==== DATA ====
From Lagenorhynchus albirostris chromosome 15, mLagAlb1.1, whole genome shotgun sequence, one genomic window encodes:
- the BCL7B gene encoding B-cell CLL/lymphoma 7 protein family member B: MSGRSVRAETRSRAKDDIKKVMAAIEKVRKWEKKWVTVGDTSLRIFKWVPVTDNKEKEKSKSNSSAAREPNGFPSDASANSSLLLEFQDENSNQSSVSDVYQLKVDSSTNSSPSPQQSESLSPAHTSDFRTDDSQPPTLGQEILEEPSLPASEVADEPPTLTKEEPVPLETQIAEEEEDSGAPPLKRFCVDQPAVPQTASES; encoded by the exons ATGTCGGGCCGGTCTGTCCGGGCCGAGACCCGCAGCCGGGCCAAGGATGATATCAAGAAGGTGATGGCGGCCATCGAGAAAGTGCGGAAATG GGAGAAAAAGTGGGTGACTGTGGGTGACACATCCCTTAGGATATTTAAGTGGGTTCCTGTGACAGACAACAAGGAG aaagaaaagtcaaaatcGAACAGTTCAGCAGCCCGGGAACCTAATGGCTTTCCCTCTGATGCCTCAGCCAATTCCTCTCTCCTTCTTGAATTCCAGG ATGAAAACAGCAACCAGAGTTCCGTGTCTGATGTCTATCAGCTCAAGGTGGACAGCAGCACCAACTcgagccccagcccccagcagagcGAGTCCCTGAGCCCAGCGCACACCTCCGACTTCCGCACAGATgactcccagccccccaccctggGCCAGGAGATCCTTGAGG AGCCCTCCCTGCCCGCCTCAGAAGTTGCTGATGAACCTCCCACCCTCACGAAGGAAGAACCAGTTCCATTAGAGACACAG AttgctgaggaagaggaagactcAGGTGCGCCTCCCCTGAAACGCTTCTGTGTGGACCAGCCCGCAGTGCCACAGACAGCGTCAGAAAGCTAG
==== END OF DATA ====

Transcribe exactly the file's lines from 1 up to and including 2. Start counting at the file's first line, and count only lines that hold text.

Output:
From Lagenorhynchus albirostris chromosome 15, mLagAlb1.1, whole genome shotgun sequence, one genomic window encodes:
- the BCL7B gene encoding B-cell CLL/lymphoma 7 protein family member B: MSGRSVRAETRSRAKDDIKKVMAAIEKVRKWEKKWVTVGDTSLRIFKWVPVTDNKEKEKSKSNSSAAREPNGFPSDASANSSLLLEFQDENSNQSSVSDVYQLKVDSSTNSSPSPQQSESLSPAHTSDFRTDDSQPPTLGQEILEEPSLPASEVADEPPTLTKEEPVPLETQIAEEEEDSGAPPLKRFCVDQPAVPQTASES; encoded by the exons ATGTCGGGCCGGTCTGTCCGGGCCGAGACCCGCAGCCGGGCCAAGGATGATATCAAGAAGGTGATGGCGGCCATCGAGAAAGTGCGGAAATG GGAGAAAAAGTGGGTGACTGTGGGTGACACATCCCTTAGGATATTTAAGTGGGTTCCTGTGACAGACAACAAGGAG aaagaaaagtcaaaatcGAACAGTTCAGCAGCCCGGGAACCTAATGGCTTTCCCTCTGATGCCTCAGCCAATTCCTCTCTCCTTCTTGAATTCCAGG ATGAAAACAGCAACCAGAGTTCCGTGTCTGATGTCTATCAGCTCAAGGTGGACAGCAGCACCAACTcgagccccagcccccagcagagcGAGTCCCTGAGCCCAGCGCACACCTCCGACTTCCGCACAGATgactcccagccccccaccctggGCCAGGAGATCCTTGAGG AGCCCTCCCTGCCCGCCTCAGAAGTTGCTGATGAACCTCCCACCCTCACGAAGGAAGAACCAGTTCCATTAGAGACACAG AttgctgaggaagaggaagactcAGGTGCGCCTCCCCTGAAACGCTTCTGTGTGGACCAGCCCGCAGTGCCACAGACAGCGTCAGAAAGCTAG